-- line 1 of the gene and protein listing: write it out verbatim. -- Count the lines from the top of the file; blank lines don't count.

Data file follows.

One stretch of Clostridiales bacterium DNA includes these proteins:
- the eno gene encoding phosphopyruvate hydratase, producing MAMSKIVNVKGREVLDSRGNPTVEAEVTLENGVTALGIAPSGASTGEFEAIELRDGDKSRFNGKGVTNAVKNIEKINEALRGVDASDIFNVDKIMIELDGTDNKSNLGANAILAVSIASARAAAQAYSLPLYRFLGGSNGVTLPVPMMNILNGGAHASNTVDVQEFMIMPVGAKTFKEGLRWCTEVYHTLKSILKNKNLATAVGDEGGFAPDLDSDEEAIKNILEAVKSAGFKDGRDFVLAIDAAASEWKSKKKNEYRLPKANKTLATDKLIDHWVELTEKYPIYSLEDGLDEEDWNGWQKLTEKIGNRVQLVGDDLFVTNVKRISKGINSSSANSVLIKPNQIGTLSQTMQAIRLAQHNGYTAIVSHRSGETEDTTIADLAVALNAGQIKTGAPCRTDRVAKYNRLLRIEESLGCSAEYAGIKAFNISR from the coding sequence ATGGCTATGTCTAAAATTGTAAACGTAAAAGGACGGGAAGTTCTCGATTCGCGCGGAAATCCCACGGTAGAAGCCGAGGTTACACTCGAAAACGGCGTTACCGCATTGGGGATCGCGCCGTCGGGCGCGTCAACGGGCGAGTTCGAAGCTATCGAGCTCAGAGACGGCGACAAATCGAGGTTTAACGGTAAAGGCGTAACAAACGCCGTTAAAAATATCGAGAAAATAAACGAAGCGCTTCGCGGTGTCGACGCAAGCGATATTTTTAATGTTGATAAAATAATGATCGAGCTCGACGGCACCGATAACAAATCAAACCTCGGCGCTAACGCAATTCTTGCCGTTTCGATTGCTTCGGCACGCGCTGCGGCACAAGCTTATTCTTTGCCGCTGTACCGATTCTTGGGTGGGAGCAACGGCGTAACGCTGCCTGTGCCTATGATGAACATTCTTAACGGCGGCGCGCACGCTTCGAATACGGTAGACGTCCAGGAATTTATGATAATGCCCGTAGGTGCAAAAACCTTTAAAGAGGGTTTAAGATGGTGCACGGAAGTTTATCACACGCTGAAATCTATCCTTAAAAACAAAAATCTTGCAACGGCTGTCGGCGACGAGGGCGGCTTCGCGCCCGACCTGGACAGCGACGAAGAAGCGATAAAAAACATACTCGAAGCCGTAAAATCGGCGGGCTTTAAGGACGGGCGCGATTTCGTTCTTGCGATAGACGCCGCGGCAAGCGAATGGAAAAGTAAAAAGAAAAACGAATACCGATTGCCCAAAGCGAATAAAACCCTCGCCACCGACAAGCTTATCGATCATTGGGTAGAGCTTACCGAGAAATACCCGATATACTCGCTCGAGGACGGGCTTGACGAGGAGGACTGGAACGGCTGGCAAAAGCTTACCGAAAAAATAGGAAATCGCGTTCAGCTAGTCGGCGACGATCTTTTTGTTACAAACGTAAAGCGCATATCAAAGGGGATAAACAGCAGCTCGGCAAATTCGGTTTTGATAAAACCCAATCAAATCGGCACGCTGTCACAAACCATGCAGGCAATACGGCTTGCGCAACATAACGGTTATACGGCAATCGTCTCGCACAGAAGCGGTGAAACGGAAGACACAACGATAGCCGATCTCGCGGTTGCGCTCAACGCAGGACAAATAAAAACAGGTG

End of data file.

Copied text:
One stretch of Clostridiales bacterium DNA includes these proteins: